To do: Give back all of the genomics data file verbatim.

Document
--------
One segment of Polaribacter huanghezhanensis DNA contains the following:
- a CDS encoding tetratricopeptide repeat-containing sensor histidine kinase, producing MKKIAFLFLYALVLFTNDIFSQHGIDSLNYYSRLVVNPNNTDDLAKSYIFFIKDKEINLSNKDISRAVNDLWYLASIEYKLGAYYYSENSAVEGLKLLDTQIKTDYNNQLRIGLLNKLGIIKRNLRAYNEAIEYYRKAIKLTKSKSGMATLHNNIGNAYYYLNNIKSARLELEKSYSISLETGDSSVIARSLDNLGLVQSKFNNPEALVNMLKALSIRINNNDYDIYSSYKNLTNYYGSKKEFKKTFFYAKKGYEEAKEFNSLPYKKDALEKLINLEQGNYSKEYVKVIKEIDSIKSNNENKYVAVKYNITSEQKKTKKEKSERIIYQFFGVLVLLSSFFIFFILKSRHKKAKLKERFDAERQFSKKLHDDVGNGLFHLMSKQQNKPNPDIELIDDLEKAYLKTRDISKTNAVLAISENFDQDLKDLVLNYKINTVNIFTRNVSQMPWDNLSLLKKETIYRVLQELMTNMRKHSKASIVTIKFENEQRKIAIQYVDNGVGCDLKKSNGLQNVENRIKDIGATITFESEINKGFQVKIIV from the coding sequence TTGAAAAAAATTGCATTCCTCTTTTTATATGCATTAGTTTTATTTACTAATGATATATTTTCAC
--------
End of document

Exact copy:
One segment of Polaribacter huanghezhanensis DNA contains the following:
- a CDS encoding tetratricopeptide repeat-containing sensor histidine kinase, producing MKKIAFLFLYALVLFTNDIFSQHGIDSLNYYSRLVVNPNNTDDLAKSYIFFIKDKEINLSNKDISRAVNDLWYLASIEYKLGAYYYSENSAVEGLKLLDTQIKTDYNNQLRIGLLNKLGIIKRNLRAYNEAIEYYRKAIKLTKSKSGMATLHNNIGNAYYYLNNIKSARLELEKSYSISLETGDSSVIARSLDNLGLVQSKFNNPEALVNMLKALSIRINNNDYDIYSSYKNLTNYYGSKKEFKKTFFYAKKGYEEAKEFNSLPYKKDALEKLINLEQGNYSKEYVKVIKEIDSIKSNNENKYVAVKYNITSEQKKTKKEKSERIIYQFFGVLVLLSSFFIFFILKSRHKKAKLKERFDAERQFSKKLHDDVGNGLFHLMSKQQNKPNPDIELIDDLEKAYLKTRDISKTNAVLAISENFDQDLKDLVLNYKINTVNIFTRNVSQMPWDNLSLLKKETIYRVLQELMTNMRKHSKASIVTIKFENEQRKIAIQYVDNGVGCDLKKSNGLQNVENRIKDIGATITFESEINKGFQVKIIV from the coding sequence TTGAAAAAAATTGCATTCCTCTTTTTATATGCATTAGTTTTATTTACTAATGATATATTTTCAC